Shogun 2: Total War Guide - Part 1: The Clans
If you’re playing the latest installment in the Total War series then you can find some help, tips and advice in this Shogun 2: Total War guide.
Shogun 2: Total War
Over a decade has passed since the original Shogun: Total War launched the series. With this entry developer, The Creative Assembly, has produced the most polished and addictive blend of real-time and turn-based strategy ever. You can get a good overview of the game in our Shogun 2: Total War review.
This Shogun 2: Total War guide is going to be a five part series. The aim is to offer some useful information on strategy and tactics, explain various elements of the game and help you to emerge victorious. In this first part we’ll take a look at the various clans you can play as in Shogun 2.
Choosing a Clan in Shogun 2: Total War
Your choice of clan in Shogun 2 is very important. Each clan presents an entirely different challenge because of their starting positions and military or economic specialisations. When you select the clan you get a rough guide to the difficulty level involved in leading them to victory so start with an easy option to get your bearings. There are 65 provinces in total and many are held by minor clans. Remember that minor clans that are not playable can still be powerful allies or enemies.
The Oda clan start in a fairly tricky territory with powerful clans on all sides. On the plus side you are close to Kyoto and you can increase in size quickly. Their strength is the ashigaru, the basic foot soldiers who make up the bulk of most armies in this period. Equipped with spears or pikes they are especially useful against cavalry. Ashigaru under the Oda have improved morale and also reduced recruitment costs and upkeep costs. If you want to have huge armies then the Oda are a good choice.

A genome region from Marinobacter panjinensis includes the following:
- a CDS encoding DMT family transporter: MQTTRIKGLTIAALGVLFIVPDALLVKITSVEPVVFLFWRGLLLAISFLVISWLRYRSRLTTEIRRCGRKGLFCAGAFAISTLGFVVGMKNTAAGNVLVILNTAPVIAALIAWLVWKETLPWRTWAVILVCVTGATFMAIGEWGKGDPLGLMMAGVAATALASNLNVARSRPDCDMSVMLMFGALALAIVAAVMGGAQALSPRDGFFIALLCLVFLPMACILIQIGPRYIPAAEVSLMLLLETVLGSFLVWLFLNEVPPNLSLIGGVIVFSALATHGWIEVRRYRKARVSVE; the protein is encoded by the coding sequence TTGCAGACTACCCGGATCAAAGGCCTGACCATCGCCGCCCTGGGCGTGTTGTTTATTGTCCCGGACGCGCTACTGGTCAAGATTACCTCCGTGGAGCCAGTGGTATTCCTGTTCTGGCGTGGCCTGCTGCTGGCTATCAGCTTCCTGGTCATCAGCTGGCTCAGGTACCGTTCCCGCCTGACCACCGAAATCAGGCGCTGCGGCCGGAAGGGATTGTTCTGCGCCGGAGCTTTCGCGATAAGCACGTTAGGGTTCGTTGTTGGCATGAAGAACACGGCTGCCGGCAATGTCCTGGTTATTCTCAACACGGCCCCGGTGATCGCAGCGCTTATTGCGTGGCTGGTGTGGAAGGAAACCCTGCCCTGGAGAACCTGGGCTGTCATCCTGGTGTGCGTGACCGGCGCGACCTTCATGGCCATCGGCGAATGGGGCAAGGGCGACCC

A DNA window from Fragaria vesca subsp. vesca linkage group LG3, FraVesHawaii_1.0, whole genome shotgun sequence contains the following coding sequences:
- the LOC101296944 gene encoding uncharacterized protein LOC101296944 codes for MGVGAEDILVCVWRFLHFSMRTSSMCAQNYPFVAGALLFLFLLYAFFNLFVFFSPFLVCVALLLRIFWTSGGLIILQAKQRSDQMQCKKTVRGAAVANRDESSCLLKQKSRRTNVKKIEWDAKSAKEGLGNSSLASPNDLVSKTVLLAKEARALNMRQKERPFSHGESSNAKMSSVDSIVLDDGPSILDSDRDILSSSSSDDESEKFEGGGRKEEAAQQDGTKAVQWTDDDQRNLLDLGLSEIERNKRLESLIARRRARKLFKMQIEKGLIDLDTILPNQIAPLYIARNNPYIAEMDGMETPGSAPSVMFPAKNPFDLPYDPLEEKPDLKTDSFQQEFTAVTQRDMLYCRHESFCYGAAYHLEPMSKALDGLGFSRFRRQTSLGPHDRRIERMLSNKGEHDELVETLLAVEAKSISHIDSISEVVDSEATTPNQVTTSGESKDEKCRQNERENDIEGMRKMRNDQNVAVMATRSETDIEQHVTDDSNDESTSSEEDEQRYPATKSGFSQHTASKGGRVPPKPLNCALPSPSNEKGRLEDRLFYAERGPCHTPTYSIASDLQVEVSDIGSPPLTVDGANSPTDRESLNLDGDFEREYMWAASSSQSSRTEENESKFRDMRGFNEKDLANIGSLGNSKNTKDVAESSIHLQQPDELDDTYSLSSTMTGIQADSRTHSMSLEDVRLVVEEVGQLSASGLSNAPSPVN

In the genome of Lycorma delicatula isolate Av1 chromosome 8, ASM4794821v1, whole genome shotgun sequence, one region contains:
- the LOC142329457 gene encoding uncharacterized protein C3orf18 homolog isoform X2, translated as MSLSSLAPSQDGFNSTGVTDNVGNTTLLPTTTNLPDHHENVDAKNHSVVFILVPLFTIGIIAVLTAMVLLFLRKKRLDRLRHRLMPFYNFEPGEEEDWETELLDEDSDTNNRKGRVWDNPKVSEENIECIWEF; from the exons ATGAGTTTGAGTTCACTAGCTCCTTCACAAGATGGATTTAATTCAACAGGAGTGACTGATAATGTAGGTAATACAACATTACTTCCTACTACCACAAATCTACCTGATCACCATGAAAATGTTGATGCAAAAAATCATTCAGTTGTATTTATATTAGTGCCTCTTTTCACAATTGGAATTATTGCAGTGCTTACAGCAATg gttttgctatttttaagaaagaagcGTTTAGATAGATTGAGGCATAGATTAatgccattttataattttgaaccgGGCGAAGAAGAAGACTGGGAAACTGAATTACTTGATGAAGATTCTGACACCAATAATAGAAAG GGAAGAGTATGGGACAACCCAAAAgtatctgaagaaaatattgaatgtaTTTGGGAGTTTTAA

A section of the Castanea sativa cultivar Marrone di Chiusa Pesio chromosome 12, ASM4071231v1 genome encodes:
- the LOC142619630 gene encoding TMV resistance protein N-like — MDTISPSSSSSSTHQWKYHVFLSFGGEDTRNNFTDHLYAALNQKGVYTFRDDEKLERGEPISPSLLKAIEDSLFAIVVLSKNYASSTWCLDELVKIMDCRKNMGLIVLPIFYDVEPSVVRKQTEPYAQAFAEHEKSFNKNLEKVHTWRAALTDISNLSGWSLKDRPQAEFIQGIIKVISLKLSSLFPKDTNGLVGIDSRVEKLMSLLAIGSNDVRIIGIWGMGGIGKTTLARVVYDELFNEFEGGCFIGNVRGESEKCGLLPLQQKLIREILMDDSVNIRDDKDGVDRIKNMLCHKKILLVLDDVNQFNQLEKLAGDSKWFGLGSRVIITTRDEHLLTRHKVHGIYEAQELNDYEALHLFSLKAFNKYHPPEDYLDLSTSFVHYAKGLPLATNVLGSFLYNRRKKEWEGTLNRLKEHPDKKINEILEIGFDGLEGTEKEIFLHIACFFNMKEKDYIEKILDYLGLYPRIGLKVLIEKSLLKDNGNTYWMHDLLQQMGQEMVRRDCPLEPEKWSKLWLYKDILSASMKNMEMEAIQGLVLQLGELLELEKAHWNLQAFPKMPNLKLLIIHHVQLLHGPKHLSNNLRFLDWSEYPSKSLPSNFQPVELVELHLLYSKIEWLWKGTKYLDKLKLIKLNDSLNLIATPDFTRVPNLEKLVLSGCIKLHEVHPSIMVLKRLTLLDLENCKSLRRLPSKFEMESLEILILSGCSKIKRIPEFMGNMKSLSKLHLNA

The Shimazu clan is a good choice for your first game. They start at the far west of Japan and there are no other major clans on your island so you can quickly take control. You are also closest to the bulk of the trade route spots so develop your harbours fast and take advantage of that. Their military strength lies with katana samurai who are cheaper to recruit and maintain. They also carry a loyalty bonus for all generals. It’s probably a good idea to build “nanban" ports and trade with the Europeans to get access to new weaponry, though this means converting to Christianity which will cause serious unrest when you move on and conquer Buddhist territories. Focus on consolidating the island to begin with. The Chosokabe can be a good ally because they’ll help protect you from naval attack or invasion.